I think in the next 1.5 years we can expect the curve to at some point start to really take off at a faster rate. I think we can
expect to see something in between these two extended trend curves. Both of the following charts use the same measured
average data curves that were previously published as D1. These are our conservative average results to date. Both charts
have our measured change data being added to 24 hrs to get the total time for a day. This was done because trend line
calculations of this type work better without negative numbers and it is more realistic to see the full day plotted. Each chart
shows the same data using a different Y-axis scale to focus in on one trend at a time.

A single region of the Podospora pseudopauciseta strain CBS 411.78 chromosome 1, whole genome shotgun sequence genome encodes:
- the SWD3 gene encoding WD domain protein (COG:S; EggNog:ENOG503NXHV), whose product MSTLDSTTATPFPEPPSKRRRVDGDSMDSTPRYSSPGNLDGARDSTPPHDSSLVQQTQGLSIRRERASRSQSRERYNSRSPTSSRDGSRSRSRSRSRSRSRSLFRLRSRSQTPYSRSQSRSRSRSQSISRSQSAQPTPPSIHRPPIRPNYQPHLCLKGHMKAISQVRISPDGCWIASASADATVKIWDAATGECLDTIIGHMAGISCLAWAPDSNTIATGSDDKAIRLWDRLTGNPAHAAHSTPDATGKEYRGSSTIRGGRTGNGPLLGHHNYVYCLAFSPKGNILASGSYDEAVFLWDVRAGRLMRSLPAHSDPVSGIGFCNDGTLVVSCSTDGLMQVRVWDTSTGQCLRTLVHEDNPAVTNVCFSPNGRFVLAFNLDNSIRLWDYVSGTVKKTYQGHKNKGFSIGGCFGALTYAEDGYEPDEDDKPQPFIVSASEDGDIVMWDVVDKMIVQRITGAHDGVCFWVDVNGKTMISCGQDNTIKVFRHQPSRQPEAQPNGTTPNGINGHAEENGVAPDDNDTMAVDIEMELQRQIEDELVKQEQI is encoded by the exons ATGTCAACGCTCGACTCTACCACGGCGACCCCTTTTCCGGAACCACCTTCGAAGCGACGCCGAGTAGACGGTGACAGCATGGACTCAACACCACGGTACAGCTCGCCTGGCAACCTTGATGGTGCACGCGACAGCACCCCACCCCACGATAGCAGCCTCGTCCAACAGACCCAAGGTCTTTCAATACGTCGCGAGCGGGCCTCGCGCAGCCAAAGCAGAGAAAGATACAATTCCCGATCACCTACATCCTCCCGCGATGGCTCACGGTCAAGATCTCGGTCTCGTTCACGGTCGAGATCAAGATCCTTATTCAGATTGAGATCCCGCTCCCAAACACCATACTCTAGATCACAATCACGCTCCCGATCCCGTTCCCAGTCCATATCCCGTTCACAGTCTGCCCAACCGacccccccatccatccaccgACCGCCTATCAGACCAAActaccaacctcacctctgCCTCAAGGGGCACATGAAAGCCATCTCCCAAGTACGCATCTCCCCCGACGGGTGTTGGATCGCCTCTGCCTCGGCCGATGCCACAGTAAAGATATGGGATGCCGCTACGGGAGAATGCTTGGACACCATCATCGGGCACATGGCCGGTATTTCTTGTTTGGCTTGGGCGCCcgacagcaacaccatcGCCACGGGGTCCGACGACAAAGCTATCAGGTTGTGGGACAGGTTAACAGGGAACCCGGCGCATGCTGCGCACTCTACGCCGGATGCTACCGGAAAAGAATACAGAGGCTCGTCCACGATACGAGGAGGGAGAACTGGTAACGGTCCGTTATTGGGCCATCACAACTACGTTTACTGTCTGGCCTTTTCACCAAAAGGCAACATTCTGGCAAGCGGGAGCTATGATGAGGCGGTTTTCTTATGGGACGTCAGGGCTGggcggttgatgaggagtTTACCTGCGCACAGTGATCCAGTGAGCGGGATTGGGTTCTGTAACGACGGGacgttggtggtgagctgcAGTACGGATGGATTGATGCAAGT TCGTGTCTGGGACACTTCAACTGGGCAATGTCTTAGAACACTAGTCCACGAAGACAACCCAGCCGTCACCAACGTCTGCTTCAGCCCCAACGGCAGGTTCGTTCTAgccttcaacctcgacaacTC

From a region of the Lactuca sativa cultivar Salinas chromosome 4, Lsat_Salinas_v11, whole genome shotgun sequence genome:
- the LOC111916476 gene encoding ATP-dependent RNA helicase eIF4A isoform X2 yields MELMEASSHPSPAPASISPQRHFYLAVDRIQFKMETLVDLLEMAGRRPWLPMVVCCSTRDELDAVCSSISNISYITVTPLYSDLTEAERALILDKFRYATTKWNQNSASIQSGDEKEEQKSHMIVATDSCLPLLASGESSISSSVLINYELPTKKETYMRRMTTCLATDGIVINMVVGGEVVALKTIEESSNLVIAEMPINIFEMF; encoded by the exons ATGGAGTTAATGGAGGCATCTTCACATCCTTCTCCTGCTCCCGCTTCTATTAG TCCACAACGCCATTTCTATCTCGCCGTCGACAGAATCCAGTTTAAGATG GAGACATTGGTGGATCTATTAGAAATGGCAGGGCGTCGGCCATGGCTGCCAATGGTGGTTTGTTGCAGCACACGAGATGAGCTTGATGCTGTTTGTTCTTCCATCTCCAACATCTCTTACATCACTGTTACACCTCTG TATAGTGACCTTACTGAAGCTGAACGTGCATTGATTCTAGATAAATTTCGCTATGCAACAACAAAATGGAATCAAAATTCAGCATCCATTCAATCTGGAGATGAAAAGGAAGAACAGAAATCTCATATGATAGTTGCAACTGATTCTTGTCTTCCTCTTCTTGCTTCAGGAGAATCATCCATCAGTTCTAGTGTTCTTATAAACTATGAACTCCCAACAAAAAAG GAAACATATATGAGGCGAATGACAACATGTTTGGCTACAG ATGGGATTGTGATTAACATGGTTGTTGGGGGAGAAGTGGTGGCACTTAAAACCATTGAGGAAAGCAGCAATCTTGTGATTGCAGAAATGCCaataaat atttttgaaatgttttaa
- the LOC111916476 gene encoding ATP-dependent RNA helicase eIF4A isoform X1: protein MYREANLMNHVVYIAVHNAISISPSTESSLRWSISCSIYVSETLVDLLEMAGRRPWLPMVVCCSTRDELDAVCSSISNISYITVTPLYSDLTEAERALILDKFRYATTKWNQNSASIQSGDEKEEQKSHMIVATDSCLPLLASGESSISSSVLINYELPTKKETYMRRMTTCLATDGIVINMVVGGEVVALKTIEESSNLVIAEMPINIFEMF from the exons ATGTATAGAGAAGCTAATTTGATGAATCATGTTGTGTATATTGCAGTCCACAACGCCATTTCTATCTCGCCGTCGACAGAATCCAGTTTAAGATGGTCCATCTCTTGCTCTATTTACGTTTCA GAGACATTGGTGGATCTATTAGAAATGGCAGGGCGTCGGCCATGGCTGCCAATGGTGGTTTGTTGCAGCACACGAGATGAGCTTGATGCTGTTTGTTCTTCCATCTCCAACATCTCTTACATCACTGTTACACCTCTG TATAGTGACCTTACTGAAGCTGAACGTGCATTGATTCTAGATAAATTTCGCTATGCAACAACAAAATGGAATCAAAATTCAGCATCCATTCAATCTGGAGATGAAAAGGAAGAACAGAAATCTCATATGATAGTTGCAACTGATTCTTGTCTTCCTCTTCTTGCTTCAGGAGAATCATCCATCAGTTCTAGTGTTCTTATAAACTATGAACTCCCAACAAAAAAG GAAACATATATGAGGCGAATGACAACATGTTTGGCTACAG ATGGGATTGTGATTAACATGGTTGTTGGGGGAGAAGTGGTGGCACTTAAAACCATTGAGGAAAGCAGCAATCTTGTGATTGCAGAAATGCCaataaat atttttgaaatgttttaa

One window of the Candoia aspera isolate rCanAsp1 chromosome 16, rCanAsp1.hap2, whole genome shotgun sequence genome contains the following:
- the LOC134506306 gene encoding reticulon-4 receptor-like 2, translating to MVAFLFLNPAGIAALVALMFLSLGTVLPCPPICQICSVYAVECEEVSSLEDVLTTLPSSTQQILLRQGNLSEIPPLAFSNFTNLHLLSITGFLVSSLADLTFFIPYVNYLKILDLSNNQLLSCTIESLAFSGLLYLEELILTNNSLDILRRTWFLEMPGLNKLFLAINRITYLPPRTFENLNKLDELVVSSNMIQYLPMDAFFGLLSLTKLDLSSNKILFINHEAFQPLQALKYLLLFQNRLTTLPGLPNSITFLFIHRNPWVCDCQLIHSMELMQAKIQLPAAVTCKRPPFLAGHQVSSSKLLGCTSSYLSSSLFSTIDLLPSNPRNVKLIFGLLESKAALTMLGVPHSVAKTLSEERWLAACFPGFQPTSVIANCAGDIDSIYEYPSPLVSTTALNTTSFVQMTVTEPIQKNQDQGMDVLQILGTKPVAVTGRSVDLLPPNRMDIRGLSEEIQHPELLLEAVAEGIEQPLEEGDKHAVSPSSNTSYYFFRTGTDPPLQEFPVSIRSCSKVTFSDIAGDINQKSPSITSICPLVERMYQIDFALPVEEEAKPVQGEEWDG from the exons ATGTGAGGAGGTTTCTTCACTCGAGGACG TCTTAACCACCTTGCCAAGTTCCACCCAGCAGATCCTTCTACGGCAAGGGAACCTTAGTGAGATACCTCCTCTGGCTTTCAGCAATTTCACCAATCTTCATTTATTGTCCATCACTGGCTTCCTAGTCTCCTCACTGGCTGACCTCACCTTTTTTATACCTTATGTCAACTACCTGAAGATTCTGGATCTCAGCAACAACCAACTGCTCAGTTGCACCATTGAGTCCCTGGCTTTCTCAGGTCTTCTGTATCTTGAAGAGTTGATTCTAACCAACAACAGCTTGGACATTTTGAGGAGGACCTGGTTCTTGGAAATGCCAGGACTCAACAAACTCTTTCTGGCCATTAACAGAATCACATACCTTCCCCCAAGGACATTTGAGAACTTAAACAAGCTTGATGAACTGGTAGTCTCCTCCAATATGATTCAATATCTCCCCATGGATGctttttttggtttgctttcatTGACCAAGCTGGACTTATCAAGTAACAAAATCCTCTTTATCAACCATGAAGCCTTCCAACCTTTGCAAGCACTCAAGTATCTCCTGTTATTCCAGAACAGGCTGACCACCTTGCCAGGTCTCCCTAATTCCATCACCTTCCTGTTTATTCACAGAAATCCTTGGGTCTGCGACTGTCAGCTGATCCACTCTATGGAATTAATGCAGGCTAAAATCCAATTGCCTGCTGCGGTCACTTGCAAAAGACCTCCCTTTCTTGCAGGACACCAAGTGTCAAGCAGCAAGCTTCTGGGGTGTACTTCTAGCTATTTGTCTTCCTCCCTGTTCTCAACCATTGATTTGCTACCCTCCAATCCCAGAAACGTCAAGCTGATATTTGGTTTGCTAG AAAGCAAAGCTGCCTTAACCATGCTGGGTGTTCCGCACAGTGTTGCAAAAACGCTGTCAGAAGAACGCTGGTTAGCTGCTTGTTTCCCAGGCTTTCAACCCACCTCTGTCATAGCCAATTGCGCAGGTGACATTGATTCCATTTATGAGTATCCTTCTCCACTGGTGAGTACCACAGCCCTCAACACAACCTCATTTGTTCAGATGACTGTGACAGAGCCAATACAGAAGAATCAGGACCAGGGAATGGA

D2 shows one possible way to get from the present data trend to an arbitrary one day of accumulated slippage by 15 May
2003. I personally think more than one day of slippage will accumulate especially if the earth stays stopped for more than
one day. However, to be conservative this extended trend line uses a 6 order polynomial to estimates the approximate
slowing necessary to get from present time (01 Jul 2001) to 15 May 2003.

D3 Shows in more detail the bottom half of the curve. It also shows what a 5th order polynomial extended trend line will
do, based on our current data. Note the oscillations in 6th order trend line. I have been noticing this in our data, however,
not this large.

Summary: I think in the next 1.5 years we can expect the curve to at some point start to really take off at a faster rate. I think
we can expect to see something in between these two extended trend curves.

Offered by Mike.